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The indicated move here is 18...Ra8, after which--though still a pawn down after the likely 19. Qe2 Blackburne would have had a very playable game. Instead, he ignored this possibility, began his pawn march on the King's side with 18...h6, and allows Janowski to trade off a pair of Rooks. After a few more weak moves, Blackburne's position was in critical condition, and Janowksi had the opportunity to begin Queen-side operations with a4:

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But instead of trying to get something going on the Queen's side, Janowski began a retreat with 25. Nc1 followed by 26. Nf1. (more to follow in next post)

Premium Chessgames Member
  KEG: After Janowski's 28. fxg4, Blackburne had very real threats:

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Blackburne should here have played 28...f3. His 28...g5 allowed 29. Qe2 defending the pawn at g4. Instead, Janowski erred with 29. Nf3 allowing 29...Qxg4. With this move, Blackburne set a nasty trap for Janowski. Had the latter played the tempting 30. NxN+ Blackburne would have been in business after 30...hxN:

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The Tournament Book claims this would have been a win for Blackburne. While that is a gross overstatement, what is undeniable is that Blackburne would at least have had equal chances.

Janowski avoided all this and maintained an edge with his careful 30. Qe2, but after 30...Qe6 he erred again with 31. b5 (he should have simply played 31. NxN+). Now Blackburne had very real chances:

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But now Blackburne's attacking genius failed him and he made a series of weak moves (31...Bf6 instead of 31...NxN+; 32...Nf7 instead of 32...Kg7; 33...Be7 instead of 33...Ne7. But he still had plenty of chances after Janowski's poor 34. c4 (instead of 34. Nb3):

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Here, Blackburne had to play 34...Ng5 to have any realistic chance of continuing his attack. His 34...Rg8 was too slow.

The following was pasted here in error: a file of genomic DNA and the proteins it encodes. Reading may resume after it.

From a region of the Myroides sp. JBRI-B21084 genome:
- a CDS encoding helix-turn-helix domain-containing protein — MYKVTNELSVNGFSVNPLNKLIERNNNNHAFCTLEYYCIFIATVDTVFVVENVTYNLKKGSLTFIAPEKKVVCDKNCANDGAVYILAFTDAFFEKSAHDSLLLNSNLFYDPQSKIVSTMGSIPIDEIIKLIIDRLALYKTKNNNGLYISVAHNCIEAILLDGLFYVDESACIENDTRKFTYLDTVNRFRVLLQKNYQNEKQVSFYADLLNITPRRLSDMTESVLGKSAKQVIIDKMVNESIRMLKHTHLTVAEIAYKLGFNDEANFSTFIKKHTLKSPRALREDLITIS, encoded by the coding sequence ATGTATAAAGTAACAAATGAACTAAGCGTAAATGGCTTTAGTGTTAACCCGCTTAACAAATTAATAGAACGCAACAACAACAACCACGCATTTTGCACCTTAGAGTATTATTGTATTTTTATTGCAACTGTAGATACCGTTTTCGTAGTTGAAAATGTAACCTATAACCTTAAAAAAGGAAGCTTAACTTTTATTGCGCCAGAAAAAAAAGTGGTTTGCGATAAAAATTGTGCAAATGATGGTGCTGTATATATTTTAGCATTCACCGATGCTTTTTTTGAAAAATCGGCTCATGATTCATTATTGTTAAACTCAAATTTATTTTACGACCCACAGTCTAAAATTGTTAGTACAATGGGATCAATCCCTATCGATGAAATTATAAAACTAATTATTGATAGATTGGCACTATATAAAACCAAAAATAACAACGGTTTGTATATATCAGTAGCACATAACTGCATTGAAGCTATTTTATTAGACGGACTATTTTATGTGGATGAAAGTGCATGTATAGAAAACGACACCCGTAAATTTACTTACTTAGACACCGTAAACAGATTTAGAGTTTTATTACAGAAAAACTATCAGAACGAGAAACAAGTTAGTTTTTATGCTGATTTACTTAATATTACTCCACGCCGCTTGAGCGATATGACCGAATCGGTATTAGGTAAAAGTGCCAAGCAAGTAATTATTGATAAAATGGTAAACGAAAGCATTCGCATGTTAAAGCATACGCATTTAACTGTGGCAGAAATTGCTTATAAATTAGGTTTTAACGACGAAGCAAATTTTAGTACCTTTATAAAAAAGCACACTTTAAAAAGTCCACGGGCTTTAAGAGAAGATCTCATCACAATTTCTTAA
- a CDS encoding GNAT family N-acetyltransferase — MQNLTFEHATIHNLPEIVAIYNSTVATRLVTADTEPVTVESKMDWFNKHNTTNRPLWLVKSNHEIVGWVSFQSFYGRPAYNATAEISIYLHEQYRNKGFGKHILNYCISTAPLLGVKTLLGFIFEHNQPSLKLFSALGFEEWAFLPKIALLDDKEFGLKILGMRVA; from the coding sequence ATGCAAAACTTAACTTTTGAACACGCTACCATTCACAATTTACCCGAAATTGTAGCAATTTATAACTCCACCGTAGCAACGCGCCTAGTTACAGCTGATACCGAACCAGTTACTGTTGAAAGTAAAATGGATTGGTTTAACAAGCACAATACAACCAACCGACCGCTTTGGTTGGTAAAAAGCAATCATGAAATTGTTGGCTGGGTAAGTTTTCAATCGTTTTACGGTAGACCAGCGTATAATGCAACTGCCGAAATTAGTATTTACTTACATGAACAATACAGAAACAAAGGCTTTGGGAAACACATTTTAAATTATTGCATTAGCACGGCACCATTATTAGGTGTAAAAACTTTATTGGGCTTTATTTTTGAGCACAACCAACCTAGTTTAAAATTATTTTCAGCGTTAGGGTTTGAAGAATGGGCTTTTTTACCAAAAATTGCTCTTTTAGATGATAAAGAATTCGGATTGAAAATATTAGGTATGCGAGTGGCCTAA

After 35. c5 bxc5 36. Nb3, Blackburne had his last chance to offer any resistance. As should have been obvious, he faced a crisis on the Queen's side, and absolutely had to try 36...c6 in the following position:

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After his bad 36...Nf8, the game should have been over. But--as I will show in my next post--Janowski gave Blackburne chances even after getting what should have been an easily won position

Premium Chessgames Member
  KEG: By move 43, Janowski had pushed his b pawn to the 7th rank, and the game appeared to be over. But then--perhaps because the players were tired--there followed a comedy or errors. After Janowski's weak 43. Qc4, Blackburne would have had practical chances by simply taking the b-pawn with 43...Nxb7:

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After Blackburne's actual move, 43...Ne6 and his awful 43...Qg8, the game was surely over:

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As is obvious, 45. Qc6 here is crushing. But instead of this, Janowski played 45. Qd5. Now, all of a sudden, Blackburne had a Knight fork available with 45...Nc7.

I'm not saying that 45...Nc7 would have saved the game. Janowski would still have had an overwhelming position (with 46. Qxd6 and after 46... NxR 47. QxN+). But--assuming Blackburne wasn't ready to resign) this was better than his actual hopeless choice of 45...Nf6. After that move, the game at last was truly over.

I have devoted a good deal of space to a critique of this game because of: (a) the unjustifiable praise it received in the Tournament Book; (b) it brought Janowski to 7.5 points out of 8 and a lead in the tournament (short-lived, since he drew Lasker in the next round); and (c) to remind myself that even great tacticians like Janowski and Blackburne can err. If the mighty can make so many mistakes, perhaps there's still hope for me.